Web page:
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Wilderness survival: From preparation to execution

Robert Allen
Summit County, CO Colorado
Summit Daily/Kaylie MillerColorado Mountain College-Summit instructor Brian Taylor demonstrates how to build a fire for surviving in the wilderness.
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SUMMIT COUNTY – A survival situation may lurk around the next turn for the avid hiker, backcountry skier or other recreator in the nearby mountains – particularly in the winter.

As the sun falls and temperatures plummet, the Colorado wilderness quickly becomes life-threatening to someone lost, stranded or injured.

“The more time you spend outside, the more likely you are to get caught in these situations,” said CMC-Summit emergency medical services coordinator and faculty chair Brian Taylor.

He shares tips such as how a 3 millimeter-thick garbage bag is more useful than the typical reflective emergency blanket.

Taylor’s popular Survival Skills class is offered each semester at the Colorado Mountain College Breckenridge Center. After September’s class hit the 20-student limit, another was offered this weekend to folks who didn’t attend.

The two-day course includes hands-on instruction and covers requirements for staying alive in backcountry deserts and mountains. It involves shelter building, signaling, food and water procurement, survival medicine, how to build a survival kit and more.

On Saturday, students learned the basics of building fires and shelters for survival.

“You’d think it’d be more complex, but the technique is so simple,” said Tony Bustamante, 22, after helping create a shelter of an emergency blanket anchored to a tree with sticks.

Bustamante of Boulder said he’s taking the class as he earns his associate’s of arts degree.

“It’s fantastic,” he said. “We go from hearing about (the skills) in the classroom to actually applying the knowledge.”

Taylor said the course formerly involved more time in the classroom but that many of the skills are best learned outside.

As a longtime member and team leader with Summit County Rescue Group, Taylor’s had plenty of opportunities to test the techniques. Just a few weeks ago, he was on the all-night evacuation mission to rescue an injured hunter in the Eagle’s Nest Wilderness area.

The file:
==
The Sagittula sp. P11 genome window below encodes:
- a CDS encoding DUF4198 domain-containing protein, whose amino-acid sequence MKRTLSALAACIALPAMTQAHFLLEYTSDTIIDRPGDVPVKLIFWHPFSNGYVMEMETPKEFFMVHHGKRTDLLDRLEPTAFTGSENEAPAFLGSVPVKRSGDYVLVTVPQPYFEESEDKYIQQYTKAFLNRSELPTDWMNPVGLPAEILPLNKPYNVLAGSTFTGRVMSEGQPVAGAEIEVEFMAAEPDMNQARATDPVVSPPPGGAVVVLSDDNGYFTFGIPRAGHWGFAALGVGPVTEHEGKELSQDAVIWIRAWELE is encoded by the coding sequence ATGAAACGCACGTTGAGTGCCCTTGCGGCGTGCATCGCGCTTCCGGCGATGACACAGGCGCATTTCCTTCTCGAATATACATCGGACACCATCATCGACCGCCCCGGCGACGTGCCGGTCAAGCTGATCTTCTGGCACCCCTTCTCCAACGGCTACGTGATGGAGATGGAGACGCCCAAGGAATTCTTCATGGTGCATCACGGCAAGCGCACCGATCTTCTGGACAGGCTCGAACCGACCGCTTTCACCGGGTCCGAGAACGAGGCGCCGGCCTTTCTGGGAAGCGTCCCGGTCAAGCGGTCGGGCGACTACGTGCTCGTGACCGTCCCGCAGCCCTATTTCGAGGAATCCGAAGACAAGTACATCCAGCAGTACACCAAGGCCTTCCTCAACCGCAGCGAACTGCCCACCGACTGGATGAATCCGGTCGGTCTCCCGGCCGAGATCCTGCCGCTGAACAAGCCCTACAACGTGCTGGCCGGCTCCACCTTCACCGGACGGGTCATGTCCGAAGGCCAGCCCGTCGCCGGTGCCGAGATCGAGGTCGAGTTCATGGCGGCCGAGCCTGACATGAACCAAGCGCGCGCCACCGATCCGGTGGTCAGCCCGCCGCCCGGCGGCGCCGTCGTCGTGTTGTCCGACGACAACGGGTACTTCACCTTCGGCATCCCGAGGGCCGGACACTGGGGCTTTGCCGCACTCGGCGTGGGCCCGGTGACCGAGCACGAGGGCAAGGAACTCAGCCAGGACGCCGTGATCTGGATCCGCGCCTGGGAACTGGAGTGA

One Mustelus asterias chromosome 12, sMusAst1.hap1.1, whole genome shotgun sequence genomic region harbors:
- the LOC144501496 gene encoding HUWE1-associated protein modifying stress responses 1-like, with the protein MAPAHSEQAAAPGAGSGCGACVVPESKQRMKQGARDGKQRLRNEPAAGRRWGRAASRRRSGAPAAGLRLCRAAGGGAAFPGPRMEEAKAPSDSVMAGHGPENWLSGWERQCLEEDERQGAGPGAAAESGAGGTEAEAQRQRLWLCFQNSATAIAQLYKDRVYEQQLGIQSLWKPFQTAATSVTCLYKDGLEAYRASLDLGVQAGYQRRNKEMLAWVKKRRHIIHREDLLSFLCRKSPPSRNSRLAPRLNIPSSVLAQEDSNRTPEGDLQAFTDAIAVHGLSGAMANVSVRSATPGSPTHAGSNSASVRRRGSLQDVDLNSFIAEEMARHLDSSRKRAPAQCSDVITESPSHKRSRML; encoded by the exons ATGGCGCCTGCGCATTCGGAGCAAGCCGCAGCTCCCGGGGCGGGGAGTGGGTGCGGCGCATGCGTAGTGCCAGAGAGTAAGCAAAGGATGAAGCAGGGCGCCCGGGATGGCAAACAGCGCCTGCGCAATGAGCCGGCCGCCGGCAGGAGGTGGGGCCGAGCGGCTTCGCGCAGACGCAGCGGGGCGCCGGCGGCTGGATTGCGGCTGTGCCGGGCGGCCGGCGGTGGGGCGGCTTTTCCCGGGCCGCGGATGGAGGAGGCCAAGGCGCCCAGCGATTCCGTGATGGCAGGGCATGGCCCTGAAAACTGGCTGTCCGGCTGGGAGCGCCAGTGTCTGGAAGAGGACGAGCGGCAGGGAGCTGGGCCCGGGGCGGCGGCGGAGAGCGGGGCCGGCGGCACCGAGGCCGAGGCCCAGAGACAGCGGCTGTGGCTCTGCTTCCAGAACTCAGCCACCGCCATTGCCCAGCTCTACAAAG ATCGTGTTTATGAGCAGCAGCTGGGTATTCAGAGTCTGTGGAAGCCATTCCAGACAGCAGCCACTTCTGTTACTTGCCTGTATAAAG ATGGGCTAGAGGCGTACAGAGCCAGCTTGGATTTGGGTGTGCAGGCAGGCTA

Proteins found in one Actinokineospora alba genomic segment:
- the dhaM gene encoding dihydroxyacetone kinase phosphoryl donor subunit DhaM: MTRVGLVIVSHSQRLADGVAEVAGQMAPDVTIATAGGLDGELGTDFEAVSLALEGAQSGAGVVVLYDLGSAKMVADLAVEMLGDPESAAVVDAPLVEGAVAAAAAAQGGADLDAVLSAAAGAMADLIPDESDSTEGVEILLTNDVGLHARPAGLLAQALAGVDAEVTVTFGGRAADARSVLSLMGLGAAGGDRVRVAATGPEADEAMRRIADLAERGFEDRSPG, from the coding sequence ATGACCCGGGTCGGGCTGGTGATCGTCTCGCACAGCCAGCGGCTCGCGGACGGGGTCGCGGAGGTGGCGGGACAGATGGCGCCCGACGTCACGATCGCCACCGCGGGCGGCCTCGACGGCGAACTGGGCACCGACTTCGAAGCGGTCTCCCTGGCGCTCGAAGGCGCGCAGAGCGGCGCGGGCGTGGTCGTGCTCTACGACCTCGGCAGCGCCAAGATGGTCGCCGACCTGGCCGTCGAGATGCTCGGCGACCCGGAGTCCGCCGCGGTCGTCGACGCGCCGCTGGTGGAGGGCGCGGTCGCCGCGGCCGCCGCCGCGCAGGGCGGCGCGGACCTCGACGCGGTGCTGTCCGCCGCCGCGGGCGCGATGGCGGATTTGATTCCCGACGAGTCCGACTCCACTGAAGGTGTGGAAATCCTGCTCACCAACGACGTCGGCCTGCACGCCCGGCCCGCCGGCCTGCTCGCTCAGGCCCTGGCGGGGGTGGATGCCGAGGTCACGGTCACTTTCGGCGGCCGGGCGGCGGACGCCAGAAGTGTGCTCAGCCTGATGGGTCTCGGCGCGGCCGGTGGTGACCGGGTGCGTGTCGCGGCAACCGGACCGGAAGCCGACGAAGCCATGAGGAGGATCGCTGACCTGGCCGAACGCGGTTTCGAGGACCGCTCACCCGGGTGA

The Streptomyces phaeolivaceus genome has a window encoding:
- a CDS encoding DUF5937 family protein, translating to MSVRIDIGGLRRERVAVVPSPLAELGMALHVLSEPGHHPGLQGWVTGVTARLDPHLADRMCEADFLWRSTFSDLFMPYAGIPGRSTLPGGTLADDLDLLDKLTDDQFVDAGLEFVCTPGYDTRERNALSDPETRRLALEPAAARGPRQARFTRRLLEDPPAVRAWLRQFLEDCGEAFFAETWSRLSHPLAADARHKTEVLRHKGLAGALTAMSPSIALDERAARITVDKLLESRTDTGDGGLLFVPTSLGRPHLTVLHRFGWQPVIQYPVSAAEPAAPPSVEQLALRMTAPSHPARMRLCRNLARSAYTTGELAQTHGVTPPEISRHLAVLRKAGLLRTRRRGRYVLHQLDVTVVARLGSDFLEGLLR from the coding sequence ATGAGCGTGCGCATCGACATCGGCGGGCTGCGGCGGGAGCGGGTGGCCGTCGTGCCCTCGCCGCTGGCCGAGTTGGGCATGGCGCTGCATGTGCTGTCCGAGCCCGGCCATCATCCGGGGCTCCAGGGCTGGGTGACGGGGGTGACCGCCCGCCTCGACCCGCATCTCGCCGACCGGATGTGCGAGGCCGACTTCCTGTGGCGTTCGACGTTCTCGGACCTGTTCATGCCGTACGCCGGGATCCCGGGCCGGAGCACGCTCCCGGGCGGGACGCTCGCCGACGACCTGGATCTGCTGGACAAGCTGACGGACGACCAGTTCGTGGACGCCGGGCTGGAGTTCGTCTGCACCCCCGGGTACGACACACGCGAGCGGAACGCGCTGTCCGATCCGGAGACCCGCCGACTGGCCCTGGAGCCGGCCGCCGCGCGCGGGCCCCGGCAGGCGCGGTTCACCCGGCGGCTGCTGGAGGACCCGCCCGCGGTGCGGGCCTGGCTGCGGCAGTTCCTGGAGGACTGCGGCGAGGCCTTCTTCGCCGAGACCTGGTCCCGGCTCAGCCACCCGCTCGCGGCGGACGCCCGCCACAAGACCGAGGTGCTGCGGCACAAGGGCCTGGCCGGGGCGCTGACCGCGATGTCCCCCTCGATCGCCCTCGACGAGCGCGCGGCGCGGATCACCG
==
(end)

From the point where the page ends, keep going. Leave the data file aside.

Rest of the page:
Many survival guides on “chasing bunny rabbits and rubbing sticks together” and making bows and arrows and snares aren’t applicable to busy 21st century people, Taylor said.

“We are not mountain men and women anymore,” he said. “If you don’t practice those skills every day in non-emergent situations, you’re not going to be able to do it.”

And many widely available survival kits don’t offer the best tools for sustaining life in the wilderness. Taylor said every wire-survival saw he’s seen used was broken during its first use.

He explained the importance of having the proper knife for a given situation.

Among the tips were to bring along a knife with a “full tang,” meaning the metal blade extends through the handle to the bottom.

“This is a hammer. I can beat nails into wood with this,” Taylor said while he demonstrated with a fixed-blade Cold Steel knife.

Taylor said the decision to stay or go is one of the most important decisions facing someone in a survival situation.

“That is usually the factor that decides if you live or if you die,” he said. “It’s easier to stay in one place and survive than to survive on the move.”

Surviving in the wilderness takes willpower and attention to the “sacred order:” shelter, fire, water and food.

Proper survival philosophy is the base of putting the skills and tools at one’s disposal to good use.

“If you start crying, everyone else is going to cry,” Taylor said.

Max Gorham, 19, moved from Vermont to Breckenridge a few months ago. He took the class after finding it in the CMC course catalog and hearing from people that it was “pretty cool.”

“I’m currently trying to become a big skier and it’s extremely important to have this knowledge to survive,” he said.

After making shelters on Saturday, the seven students learned about supplies and skills for building a survival fire. Today the class involves building natural shelters in varying climates, water procurement and filtration, and survival medicine among other skills.

The Survival Skills course offered in January also involves digging snow caves and shelters, Taylor said.

Taylor’s experience includes more than 15 years as a guide and volunteering as a team leader with Summit County Rescue Group. He’s learned from some of the nation’s best survival instructors and has a degree in outdoor education from Northland College in Ashland, Wis.

Robert Allen can be contacted at (970) 668-4628 or rallen@summitdaily.com.


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